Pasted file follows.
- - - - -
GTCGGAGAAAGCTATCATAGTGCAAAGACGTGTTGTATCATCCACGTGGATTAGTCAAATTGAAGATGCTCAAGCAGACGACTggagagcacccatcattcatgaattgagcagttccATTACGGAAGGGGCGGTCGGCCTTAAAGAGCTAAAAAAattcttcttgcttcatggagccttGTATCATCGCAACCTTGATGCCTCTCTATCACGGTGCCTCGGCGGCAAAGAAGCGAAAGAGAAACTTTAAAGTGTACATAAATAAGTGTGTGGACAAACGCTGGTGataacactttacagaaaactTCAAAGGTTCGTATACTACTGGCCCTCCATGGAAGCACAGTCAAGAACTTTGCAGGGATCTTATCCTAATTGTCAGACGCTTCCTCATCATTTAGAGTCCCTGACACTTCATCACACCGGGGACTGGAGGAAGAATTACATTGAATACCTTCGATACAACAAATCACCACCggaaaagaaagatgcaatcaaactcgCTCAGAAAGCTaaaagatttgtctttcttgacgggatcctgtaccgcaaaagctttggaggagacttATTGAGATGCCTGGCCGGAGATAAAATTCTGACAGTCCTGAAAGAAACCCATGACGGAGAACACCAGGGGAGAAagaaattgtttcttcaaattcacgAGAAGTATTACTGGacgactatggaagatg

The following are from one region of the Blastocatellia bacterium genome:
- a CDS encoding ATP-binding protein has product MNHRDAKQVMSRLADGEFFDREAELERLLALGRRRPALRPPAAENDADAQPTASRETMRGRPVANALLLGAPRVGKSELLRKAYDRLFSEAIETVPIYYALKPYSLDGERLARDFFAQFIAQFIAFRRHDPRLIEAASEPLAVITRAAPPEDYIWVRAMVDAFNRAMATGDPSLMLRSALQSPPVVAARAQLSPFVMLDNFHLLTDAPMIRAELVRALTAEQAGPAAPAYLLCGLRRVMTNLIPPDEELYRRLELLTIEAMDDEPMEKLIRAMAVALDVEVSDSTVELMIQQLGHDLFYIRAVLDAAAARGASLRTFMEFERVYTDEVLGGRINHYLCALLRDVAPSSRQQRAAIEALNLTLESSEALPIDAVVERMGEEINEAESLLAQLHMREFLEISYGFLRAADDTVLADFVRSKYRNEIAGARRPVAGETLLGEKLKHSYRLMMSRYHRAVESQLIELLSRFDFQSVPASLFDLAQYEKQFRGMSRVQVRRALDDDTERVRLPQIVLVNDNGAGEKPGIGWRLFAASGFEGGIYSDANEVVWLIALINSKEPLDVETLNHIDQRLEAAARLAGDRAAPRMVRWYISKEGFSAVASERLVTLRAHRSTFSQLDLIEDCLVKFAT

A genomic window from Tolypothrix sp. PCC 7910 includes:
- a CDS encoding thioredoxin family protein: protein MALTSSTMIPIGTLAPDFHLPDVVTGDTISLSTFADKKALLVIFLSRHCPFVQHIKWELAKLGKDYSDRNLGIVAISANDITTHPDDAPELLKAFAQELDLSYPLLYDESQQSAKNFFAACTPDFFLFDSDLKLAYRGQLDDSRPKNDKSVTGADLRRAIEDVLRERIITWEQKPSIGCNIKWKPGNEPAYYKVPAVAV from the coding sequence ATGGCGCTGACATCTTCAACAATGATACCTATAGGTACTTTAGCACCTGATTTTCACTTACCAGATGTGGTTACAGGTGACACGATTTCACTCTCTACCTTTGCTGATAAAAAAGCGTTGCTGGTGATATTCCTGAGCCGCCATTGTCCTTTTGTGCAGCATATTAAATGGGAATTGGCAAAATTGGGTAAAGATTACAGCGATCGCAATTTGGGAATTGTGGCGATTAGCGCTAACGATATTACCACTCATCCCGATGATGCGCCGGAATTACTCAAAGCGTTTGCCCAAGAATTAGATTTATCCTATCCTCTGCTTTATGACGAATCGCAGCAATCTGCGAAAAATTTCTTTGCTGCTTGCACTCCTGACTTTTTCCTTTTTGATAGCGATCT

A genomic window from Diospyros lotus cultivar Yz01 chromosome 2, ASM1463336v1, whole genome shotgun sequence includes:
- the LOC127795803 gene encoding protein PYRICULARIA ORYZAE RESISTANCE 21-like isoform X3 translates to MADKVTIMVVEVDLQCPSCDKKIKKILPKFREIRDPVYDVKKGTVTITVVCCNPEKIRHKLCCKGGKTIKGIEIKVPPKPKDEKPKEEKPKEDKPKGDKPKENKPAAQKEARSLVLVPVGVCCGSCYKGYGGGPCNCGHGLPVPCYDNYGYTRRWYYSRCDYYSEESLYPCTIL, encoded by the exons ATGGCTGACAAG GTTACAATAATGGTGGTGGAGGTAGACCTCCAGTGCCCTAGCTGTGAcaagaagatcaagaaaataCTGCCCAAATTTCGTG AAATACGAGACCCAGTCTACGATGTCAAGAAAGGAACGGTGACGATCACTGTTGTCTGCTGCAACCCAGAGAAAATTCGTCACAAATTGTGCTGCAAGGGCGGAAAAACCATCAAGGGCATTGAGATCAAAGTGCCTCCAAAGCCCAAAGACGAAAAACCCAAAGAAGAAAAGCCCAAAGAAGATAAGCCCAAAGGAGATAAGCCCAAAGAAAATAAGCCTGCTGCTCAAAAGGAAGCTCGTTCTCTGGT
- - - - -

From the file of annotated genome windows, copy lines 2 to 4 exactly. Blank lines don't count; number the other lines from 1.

The following are from one region of the Blastocatellia bacterium genome:
- a CDS encoding ATP-binding protein has product MNHRDAKQVMSRLADGEFFDREAELERLLALGRRRPALRPPAAENDADAQPTASRETMRGRPVANALLLGAPRVGKSELLRKAYDRLFSEAIETVPIYYALKPYSLDGERLARDFFAQFIAQFIAFRRHDPRLIEAASEPLAVITRAAPPEDYIWVRAMVDAFNRAMATGDPSLMLRSALQSPPVVAARAQLSPFVMLDNFHLLTDAPMIRAELVRALTAEQAGPAAPAYLLCGLRRVMTNLIPPDEELYRRLELLTIEAMDDEPMEKLIRAMAVALDVEVSDSTVELMIQQLGHDLFYIRAVLDAAAARGASLRTFMEFERVYTDEVLGGRINHYLCALLRDVAPSSRQQRAAIEALNLTLESSEALPIDAVVERMGEEINEAESLLAQLHMREFLEISYGFLRAADDTVLADFVRSKYRNEIAGARRPVAGETLLGEKLKHSYRLMMSRYHRAVESQLIELLSRFDFQSVPASLFDLAQYEKQFRGMSRVQVRRALDDDTERVRLPQIVLVNDNGAGEKPGIGWRLFAASGFEGGIYSDANEVVWLIALINSKEPLDVETLNHIDQRLEAAARLAGDRAAPRMVRWYISKEGFSAVASERLVTLRAHRSTFSQLDLIEDCLVKFAT

A genomic window from Tolypothrix sp. PCC 7910 includes: